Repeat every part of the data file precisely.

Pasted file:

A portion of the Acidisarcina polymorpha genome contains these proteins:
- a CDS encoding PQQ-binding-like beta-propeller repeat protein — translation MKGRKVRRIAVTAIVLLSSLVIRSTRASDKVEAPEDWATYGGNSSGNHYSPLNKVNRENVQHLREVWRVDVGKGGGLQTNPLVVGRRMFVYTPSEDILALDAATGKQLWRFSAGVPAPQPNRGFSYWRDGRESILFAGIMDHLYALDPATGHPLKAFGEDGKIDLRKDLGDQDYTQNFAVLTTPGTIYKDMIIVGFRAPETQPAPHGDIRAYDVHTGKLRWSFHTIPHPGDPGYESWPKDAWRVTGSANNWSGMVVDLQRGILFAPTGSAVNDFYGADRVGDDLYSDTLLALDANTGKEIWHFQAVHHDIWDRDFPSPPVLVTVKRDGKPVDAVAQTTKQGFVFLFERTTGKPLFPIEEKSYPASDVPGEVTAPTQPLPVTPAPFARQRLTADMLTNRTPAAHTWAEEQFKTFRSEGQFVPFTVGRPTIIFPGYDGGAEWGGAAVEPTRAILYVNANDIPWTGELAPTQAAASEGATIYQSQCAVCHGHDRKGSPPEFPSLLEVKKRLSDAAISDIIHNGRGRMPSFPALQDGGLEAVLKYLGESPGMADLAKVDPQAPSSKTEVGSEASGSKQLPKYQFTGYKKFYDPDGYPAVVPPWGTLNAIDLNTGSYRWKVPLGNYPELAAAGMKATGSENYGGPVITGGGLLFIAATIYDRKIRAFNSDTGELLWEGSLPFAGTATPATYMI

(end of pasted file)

A portion of the Acidisarcina polymorpha genome contains these proteins:
- a CDS encoding PQQ-binding-like beta-propeller repeat protein — translation MKGRKVRRIAVTAIVLLSSLVIRSTRASDKVEAPEDWATYGGNSSGNHYSPLNKVNRENVQHLREVWRVDVGKGGGLQTNPLVVGRRMFVYTPSEDILALDAATGKQLWRFSAGVPAPQPNRGFSYWRDGRESILFAGIMDHLYALDPATGHPLKAFGEDGKIDLRKDLGDQDYTQNFAVLTTPGTIYKDMIIVGFRAPETQPAPHGDIRAYDVHTGKLRWSFHTIPHPGDPGYESWPKDAWRVTGSANNWSGMVVDLQRGILFAPTGSAVNDFYGADRVGDDLYSDTLLALDANTGKEIWHFQAVHHDIWDRDFPSPPVLVTVKRDGKPVDAVAQTTKQGFVFLFERTTGKPLFPIEEKSYPASDVPGEVTAPTQPLPVTPAPFARQRLTADMLTNRTPAAHTWAEEQFKTFRSEGQFVPFTVGRPTIIFPGYDGGAEWGGAAVEPTRAILYVNANDIPWTGELAPTQAAASEGATIYQSQCAVCHGHDRKGSPPEFPSLLEVKKRLSDAAISDIIHNGRGRMPSFPALQDGGLEAVLKYLGESPGMADLAKVDPQAPSSKTEVGSEASGSKQLPKYQFTGYKKFYDPDGYPAVVPPWGTLNAIDLNTGSYRWKVPLGNYPELAAAGMKATGSENYGGPVITGGGLLFIAATIYDRKIRAFNSDTGELLWEGSLPFAGTATPATYMI